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Hank brings us the story of Elizabeth Blackburn, the Nobel Prize-winning Australian woman who discovered telomeres and telomerase, and helped scientists begin to understand the process of aging at a genetic level.

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Of the 549 Nobel Prizes that have been awarded since 1901, only 16 have gone to women in science; and of those 16 prizes, three went to women in the Curie family. Which is great if you're a Curie, but still those 13 non-Curie women are representing 50 percent of humanity.

Fortunately, it was the life story of Marie Curie that inspired a young girl living in Australia in the 1950s named Elizabeth Blackburn to pursue a career in science. Since then, Blackburn has become one of the foremost authorities on the biology of life and death itself.

Blackburn was raised in Tasmania as the second of seven children whose mother, father, aunt and uncle were all family physicians. After a childhood of messing with ants and jellies and tadpoles, Blackburn wanted to study science, which wasn't always easy. The girls' school she attended didn't bother to teach physics, for instance. So, she had to go to a public high school at night to get the education she wanted.

After studying biochemistry in college she pursued graduate work in the then-pioneering field of DNA sequencing in the 1970s. Soon, she became interested in the mysterious mechanics behind cell division.

For a long time, nobody knew what kept our genetic information intact when our cells divided. Cell division requires all of the DNA in our chromosomes to be copied before it splits, and everybody thought that the copying process would leave each generation of chromosomes slightly shorter and more raggedy than the last.

But, while studying tiny, aquatic, protozoans called Tetrahymena, Blackburn and colleague Joseph Gall discovered that their chromosomes had repeating sequences of non-coding DNA at each end. When those little caps of DNA weren't there, they found the chromosome frayed apart as the cells divided. They discovered that these unique DNA sequences called telomeres were helping to protect the ends of the chromosomes.

Now telomeres didn't totally prevent the damage done to our DNA after quadrillions of replications, but they did help slow it down.

In humans at least, each time a cell divides, the telomeres get a little shorter, like a wick on a candle, and then when they're totally used up, the chromosomes are no longer protected and the cell dies.

This was a huge breakthrough in understanding how our cells, and therefore we, age and die. If you've got nice, long telomeres, your cells have a longer shelf-life, and by extension, so do you.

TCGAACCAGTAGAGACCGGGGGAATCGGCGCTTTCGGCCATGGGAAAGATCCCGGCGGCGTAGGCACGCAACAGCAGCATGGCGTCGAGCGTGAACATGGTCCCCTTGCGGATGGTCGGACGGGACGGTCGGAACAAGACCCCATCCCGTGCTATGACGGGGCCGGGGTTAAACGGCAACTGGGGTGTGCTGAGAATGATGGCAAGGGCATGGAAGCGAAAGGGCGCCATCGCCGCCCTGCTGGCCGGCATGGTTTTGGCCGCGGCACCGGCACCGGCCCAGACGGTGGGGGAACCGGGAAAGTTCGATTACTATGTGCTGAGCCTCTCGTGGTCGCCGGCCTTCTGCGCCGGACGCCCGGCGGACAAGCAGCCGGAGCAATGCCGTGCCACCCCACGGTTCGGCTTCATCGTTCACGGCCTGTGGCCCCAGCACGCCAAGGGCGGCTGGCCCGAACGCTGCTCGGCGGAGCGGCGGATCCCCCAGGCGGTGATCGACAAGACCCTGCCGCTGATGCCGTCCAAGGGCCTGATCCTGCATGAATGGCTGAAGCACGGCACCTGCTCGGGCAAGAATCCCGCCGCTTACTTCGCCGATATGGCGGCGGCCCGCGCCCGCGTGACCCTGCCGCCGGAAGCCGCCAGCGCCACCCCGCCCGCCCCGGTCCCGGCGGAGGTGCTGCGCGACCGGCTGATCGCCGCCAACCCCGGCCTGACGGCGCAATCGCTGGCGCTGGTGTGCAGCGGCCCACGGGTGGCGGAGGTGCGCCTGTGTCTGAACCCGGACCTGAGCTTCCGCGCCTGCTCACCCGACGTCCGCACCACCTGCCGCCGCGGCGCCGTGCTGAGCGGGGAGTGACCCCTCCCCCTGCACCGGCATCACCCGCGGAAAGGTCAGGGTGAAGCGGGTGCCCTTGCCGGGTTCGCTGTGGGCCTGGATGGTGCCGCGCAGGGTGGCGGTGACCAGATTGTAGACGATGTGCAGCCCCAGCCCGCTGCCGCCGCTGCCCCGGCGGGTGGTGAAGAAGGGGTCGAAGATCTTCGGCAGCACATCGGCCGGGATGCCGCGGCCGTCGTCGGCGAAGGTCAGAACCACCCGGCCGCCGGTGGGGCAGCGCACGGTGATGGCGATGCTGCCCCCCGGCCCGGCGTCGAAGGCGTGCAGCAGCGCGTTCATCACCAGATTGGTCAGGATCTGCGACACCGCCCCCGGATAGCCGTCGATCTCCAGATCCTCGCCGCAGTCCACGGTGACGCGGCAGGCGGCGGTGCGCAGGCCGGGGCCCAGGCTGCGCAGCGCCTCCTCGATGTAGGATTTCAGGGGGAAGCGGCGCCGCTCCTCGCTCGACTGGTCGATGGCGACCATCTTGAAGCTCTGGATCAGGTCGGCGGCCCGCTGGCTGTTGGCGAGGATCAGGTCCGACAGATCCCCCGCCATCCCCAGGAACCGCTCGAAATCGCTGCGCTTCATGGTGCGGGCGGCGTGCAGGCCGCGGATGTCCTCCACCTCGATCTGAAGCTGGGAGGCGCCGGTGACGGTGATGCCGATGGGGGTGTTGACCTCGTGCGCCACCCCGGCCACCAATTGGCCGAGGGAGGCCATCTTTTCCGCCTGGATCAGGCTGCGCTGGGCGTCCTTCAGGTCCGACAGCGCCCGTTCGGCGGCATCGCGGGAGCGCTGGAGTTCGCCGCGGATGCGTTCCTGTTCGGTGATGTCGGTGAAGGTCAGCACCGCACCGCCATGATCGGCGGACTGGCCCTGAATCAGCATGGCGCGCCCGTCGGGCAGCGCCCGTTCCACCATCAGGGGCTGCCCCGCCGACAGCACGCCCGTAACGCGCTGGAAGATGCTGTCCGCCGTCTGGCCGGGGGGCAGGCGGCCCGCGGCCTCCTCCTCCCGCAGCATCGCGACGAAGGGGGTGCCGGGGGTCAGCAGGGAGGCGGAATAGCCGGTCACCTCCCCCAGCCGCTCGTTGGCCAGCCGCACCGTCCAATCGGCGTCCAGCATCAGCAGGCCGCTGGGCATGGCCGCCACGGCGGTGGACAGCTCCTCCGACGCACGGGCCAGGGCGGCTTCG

But this begged the question of where telomeres came from. Since proteins are made by enzymes, Blackburn and student Carol Greider continued to experiment on Tetrahymena, using tiny fragments of its DNA as kind of bait to lure out an enzyme that would repair them. 

And sure enough, on Christmas day 1994 Blackburn and Greider discovered telomerase, the enzyme that keeps cells from dying.

We're still learning how telomerase works in different organisms. In us, it seems our cells only produce it when we're embryos, but Blackburn and her colleagues discovered that telomerase also plays a key role in maybe the greatest threat to our longevity - cancer.

Cancer cells can ramp up the amount of telomerase the produce whenever they want, making them virtually immortal. Their telomeres never wear down, so they can multiply forever.
For all this ground breaking research, in 2009 Blackburn, Greider, and colleague Jack Szostak won the Nobel Prize for Physiology or Medicine for "the discovery of how chromosomes are protected by telomeres and the enzyme telomerase".

Since then, Blackburn has remained an outspoken advocate for women in science; for creative, curiosity driven search; and embryonic stem-cell research. She currently runs the Blackburn Lab at the University of California, San Francisco, where she continues to investigate telomeres and their role in human longevity. So I say carry on, Dr. Blackburn, carry on.

Thank you for watching this episode of SciShow: Great Minds. If you have ideas for other great minds you'd like us to profile, please leave those in the comments, or on Facebook or Twitter, and we'll see you next time.

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